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Practice Profiles | Jun 2016

Big-City Know-How Meets Small-Town Attitude

Cutting-edge care turns consultations into lifelong patients.

The Eye Institute of Utah in Salt Lake City has an interesting pedigree that helps inspire its daily operations and glowing reputation. Early in its history, under the leadership of Andy Lyle, MD, the Institute was the site of many of the country’s firsts in modern ophthalmic surgery. Today, it is helmed by Robert J. Cionni, MD, who earlier in his career was the medical director of the Cincinnati Eye Institute, one of the country’s largest and most prestigious privately owned clinics and surgery centers dedicated solely to ophthalmology.

Dr. Cionni combines his experience and perspective as the head of a state-of-the-art ophthalmic urban institution with the goal of treating every patient like family. The result is the Eye Institute of Utah—a small- to medium-sized multispecialty practice that uses big-city know-how and small-town attitude, along with a dedicated and caring staff, to provide cutting-edge care in a way that turns specialty-care consultations into lifelong patients.


When Dr. Cionni began his work with the Eye Institute of Utah in 2008, it was a LASIK-heavy practice. With the rise of refractive cataract surgery, he directed the practice’s momentum toward premium refractive cataract surgery, so changes were afoot from the moment he stepped through the door. “It took a little while to refocus the practice,” he says, “but the philosophy remained the same throughout the transition. Combine the best technology with the best personnel, and then treat all patients like they are special—because they are.”


“The basic tenet by which we practice is to imagine that each patient is our mom, dad, brother, or sister,” says Dr. Cionni. “With the myriad of eye care concerns and the variety of personalities and social factors, managing patients can become quite challenging [see Challenging Times]. Too often, we see health care providers unintentionally dehumanize patients in order to get through the day. If, however, you imagine that each patient is a family member, you will always treat them with respect and put their best interests first. This is the first step in building a successful practice.”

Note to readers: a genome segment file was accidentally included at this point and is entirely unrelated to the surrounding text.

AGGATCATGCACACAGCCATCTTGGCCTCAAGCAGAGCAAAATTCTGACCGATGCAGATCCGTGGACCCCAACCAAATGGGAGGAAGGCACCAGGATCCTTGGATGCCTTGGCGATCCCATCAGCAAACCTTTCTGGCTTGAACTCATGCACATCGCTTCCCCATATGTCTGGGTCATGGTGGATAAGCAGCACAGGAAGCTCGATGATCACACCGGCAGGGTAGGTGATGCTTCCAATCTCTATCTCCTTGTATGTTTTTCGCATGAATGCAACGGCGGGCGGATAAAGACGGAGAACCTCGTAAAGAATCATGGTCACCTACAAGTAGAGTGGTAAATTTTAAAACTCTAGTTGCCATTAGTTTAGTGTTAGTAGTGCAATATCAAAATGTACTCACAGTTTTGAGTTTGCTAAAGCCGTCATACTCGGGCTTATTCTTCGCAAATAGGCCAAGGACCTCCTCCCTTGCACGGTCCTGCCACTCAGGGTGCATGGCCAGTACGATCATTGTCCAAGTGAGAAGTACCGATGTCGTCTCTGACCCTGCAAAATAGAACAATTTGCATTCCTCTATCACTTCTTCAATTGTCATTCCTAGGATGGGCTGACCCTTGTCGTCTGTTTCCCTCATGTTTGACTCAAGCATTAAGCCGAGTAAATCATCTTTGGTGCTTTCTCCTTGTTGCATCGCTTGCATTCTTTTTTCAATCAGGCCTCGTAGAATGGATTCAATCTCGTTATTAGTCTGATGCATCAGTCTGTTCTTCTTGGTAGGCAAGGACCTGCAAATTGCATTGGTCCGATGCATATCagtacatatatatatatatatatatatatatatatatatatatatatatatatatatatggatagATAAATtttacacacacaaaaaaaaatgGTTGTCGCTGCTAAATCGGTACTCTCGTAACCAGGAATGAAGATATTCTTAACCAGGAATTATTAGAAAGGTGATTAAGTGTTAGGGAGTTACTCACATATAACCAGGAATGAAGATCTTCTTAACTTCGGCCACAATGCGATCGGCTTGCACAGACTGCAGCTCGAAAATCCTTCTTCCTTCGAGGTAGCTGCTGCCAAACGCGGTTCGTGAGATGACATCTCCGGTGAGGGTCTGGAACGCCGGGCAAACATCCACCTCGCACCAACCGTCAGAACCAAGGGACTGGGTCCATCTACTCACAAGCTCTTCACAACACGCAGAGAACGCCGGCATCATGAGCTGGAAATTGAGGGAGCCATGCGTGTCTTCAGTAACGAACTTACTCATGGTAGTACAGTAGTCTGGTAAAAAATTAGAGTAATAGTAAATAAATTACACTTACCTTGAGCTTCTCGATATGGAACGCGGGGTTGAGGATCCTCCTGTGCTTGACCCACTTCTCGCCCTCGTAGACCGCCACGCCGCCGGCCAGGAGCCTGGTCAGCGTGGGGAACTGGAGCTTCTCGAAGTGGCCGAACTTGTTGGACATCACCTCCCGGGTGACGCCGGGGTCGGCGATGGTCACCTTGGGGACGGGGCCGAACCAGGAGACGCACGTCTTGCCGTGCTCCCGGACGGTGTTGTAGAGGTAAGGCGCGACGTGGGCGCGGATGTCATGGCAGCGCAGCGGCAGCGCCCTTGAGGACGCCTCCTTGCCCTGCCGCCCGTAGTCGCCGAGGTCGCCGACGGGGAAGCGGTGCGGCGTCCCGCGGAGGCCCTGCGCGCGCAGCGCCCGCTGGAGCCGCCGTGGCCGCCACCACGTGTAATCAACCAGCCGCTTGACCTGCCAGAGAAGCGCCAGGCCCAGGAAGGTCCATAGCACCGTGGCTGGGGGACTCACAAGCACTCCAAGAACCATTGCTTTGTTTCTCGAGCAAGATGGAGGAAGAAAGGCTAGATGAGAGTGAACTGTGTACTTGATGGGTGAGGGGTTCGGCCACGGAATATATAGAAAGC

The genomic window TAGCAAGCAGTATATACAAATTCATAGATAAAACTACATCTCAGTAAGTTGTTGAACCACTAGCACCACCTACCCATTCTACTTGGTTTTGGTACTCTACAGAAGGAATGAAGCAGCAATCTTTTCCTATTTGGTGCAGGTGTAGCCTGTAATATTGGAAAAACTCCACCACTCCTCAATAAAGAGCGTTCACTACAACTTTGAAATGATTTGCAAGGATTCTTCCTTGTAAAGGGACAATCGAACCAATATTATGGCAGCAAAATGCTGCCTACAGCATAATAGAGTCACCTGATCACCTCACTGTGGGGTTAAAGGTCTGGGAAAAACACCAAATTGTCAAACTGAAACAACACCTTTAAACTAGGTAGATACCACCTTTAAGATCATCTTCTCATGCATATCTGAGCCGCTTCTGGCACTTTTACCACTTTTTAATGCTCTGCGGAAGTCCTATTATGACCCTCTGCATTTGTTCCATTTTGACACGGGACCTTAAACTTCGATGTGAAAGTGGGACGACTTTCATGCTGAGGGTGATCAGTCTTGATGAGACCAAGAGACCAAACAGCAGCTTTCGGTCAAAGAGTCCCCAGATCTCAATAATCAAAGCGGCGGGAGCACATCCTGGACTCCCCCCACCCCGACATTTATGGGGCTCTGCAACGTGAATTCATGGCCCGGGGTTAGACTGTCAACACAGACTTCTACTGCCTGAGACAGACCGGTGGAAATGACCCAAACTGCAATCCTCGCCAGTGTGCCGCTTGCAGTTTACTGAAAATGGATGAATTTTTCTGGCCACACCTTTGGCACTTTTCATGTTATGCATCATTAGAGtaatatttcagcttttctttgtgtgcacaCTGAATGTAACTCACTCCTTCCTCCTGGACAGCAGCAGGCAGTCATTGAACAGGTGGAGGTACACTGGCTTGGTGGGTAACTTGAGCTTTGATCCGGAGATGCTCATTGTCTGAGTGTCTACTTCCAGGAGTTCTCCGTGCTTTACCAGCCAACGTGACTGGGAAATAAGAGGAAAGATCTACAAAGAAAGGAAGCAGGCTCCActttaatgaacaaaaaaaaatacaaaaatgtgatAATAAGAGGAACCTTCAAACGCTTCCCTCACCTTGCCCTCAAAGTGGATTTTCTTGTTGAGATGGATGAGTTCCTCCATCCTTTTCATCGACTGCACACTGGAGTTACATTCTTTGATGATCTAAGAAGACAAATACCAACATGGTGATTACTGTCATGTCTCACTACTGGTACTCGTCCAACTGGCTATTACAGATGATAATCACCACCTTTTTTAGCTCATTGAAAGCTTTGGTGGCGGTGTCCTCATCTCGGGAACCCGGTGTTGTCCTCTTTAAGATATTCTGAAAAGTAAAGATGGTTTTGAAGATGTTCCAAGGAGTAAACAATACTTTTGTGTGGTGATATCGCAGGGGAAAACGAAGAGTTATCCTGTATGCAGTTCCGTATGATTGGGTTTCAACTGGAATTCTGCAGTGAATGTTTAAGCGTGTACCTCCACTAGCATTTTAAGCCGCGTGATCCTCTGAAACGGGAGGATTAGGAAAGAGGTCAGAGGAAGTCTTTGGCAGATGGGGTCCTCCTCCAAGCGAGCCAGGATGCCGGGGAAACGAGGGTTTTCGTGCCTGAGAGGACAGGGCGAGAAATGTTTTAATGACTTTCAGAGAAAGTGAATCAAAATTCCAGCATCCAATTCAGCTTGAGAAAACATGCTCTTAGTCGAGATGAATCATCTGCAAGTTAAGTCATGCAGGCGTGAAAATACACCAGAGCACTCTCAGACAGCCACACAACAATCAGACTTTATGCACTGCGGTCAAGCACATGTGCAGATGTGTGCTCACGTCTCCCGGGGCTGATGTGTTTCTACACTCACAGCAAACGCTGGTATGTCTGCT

A patient-first philosophy is a great foundation upon which to build. “We surround ourselves not only with excellent physicians but great technology,” says Dr. Cionni. “Every physician in the practice stays on top of the newest technologies, is involved actively in clinical research, and many of them are involved in the American Society of Cataract and Refractive Surgery through clinical committees, so they stay abreast of the most current issues. In those roles, they’re able to help direct where ophthalmology is going, and that’s powerful.”

Investing in the best technology is a key factor as well. “Although we are never afraid to invest in promising new technology,” says Dr. Cionni, “we take the time to fully understand it before offering it to our patients to be certain it will enhance their experiences and their outcomes.”

Karen Bachman, certified ophthalmic executive and practice administrator of the Eye Institute of Utah, attributes the success of the practice to the leadership and vision of its physicians and their willingness to investigate and use advance. She says the practice constantly evaluates and adopts new technology when they believe it is in patients’ best interest. “We believe that it’s necessary to stay current with new technology in order to provide our patients with the best possible care. This also provides the practice with the opportunity to remain competitive, and to be considered a ‘best practice’ in its community,” says Ms. Bachman, vice president of the American Society of Ophthalmic Administrators.

Challenging Times

CRST: What are some of the greatest challenges facing your practice today?